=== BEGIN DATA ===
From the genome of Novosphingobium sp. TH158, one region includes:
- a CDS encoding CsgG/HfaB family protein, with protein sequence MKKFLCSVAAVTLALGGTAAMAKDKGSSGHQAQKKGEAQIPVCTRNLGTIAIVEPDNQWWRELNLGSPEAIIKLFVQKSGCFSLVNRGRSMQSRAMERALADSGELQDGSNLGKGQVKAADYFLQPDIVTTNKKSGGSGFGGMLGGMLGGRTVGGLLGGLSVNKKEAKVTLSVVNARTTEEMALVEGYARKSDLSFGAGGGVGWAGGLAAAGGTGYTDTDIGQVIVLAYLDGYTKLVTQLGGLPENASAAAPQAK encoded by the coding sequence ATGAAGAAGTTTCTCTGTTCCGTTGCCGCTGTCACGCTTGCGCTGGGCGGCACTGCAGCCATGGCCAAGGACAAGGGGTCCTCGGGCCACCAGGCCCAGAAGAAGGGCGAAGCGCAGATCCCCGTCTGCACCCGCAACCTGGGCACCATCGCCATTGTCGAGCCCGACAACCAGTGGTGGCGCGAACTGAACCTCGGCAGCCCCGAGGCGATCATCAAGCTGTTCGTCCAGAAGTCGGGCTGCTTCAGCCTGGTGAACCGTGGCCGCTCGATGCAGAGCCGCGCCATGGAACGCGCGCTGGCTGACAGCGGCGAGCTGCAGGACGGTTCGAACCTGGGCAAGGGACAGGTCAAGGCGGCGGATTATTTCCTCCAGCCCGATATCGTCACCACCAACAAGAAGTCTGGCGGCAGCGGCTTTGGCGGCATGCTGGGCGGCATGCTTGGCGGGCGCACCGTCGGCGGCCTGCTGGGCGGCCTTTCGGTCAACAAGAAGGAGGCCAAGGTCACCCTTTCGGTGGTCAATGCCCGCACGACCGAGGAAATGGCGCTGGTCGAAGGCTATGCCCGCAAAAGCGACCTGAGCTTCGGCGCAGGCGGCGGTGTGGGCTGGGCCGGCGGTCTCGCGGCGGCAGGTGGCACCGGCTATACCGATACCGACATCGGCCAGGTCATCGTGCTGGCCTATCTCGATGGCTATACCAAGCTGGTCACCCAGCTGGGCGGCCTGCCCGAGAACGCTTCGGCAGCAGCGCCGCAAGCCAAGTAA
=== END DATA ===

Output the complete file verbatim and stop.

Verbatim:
From the genome of Novosphingobium sp. TH158, one region includes:
- a CDS encoding CsgG/HfaB family protein, with protein sequence MKKFLCSVAAVTLALGGTAAMAKDKGSSGHQAQKKGEAQIPVCTRNLGTIAIVEPDNQWWRELNLGSPEAIIKLFVQKSGCFSLVNRGRSMQSRAMERALADSGELQDGSNLGKGQVKAADYFLQPDIVTTNKKSGGSGFGGMLGGMLGGRTVGGLLGGLSVNKKEAKVTLSVVNARTTEEMALVEGYARKSDLSFGAGGGVGWAGGLAAAGGTGYTDTDIGQVIVLAYLDGYTKLVTQLGGLPENASAAAPQAK encoded by the coding sequence ATGAAGAAGTTTCTCTGTTCCGTTGCCGCTGTCACGCTTGCGCTGGGCGGCACTGCAGCCATGGCCAAGGACAAGGGGTCCTCGGGCCACCAGGCCCAGAAGAAGGGCGAAGCGCAGATCCCCGTCTGCACCCGCAACCTGGGCACCATCGCCATTGTCGAGCCCGACAACCAGTGGTGGCGCGAACTGAACCTCGGCAGCCCCGAGGCGATCATCAAGCTGTTCGTCCAGAAGTCGGGCTGCTTCAGCCTGGTGAACCGTGGCCGCTCGATGCAGAGCCGCGCCATGGAACGCGCGCTGGCTGACAGCGGCGAGCTGCAGGACGGTTCGAACCTGGGCAAGGGACAGGTCAAGGCGGCGGATTATTTCCTCCAGCCCGATATCGTCACCACCAACAAGAAGTCTGGCGGCAGCGGCTTTGGCGGCATGCTGGGCGGCATGCTTGGCGGGCGCACCGTCGGCGGCCTGCTGGGCGGCCTTTCGGTCAACAAGAAGGAGGCCAAGGTCACCCTTTCGGTGGTCAATGCCCGCACGACCGAGGAAATGGCGCTGGTCGAAGGCTATGCCCGCAAAAGCGACCTGAGCTTCGGCGCAGGCGGCGGTGTGGGCTGGGCCGGCGGTCTCGCGGCGGCAGGTGGCACCGGCTATACCGATACCGACATCGGCCAGGTCATCGTGCTGGCCTATCTCGATGGCTATACCAAGCTGGTCACCCAGCTGGGCGGCCTGCCCGAGAACGCTTCGGCAGCAGCGCCGCAAGCCAAGTAA